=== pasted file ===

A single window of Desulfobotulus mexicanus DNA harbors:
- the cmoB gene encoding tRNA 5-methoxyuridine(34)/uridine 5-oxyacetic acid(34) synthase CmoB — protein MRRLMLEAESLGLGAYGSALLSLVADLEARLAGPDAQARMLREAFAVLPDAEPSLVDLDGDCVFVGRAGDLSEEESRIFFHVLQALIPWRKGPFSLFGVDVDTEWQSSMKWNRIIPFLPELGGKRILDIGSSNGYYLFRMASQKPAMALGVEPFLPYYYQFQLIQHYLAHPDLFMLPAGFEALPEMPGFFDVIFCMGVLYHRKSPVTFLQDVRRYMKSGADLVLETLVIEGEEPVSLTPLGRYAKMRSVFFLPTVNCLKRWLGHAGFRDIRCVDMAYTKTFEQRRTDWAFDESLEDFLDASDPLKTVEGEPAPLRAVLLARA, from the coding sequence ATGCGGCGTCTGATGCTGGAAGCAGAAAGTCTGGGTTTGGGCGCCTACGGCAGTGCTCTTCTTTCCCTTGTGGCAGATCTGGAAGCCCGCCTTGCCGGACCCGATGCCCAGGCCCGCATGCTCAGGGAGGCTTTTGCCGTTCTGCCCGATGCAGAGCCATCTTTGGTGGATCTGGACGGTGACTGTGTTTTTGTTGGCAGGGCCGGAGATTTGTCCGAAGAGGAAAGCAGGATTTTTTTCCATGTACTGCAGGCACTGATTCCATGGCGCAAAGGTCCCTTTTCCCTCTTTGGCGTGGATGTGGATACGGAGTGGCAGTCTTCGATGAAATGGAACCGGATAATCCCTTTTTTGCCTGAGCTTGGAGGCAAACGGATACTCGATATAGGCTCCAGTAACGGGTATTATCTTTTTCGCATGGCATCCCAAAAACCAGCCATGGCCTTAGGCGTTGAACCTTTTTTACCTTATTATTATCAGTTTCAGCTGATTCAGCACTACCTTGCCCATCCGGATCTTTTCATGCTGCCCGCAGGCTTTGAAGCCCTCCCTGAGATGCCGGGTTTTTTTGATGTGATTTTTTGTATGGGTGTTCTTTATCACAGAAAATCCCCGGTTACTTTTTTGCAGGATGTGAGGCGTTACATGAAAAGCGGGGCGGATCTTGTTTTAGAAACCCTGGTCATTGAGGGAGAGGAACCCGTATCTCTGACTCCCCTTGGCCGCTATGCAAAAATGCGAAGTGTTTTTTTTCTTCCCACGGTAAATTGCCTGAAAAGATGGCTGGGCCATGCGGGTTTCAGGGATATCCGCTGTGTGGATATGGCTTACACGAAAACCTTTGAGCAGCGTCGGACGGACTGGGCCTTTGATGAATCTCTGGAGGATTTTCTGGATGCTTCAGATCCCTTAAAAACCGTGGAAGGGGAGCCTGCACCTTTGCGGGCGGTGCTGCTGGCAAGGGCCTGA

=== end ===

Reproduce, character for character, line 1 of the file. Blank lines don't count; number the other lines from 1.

A single window of Desulfobotulus mexicanus DNA harbors: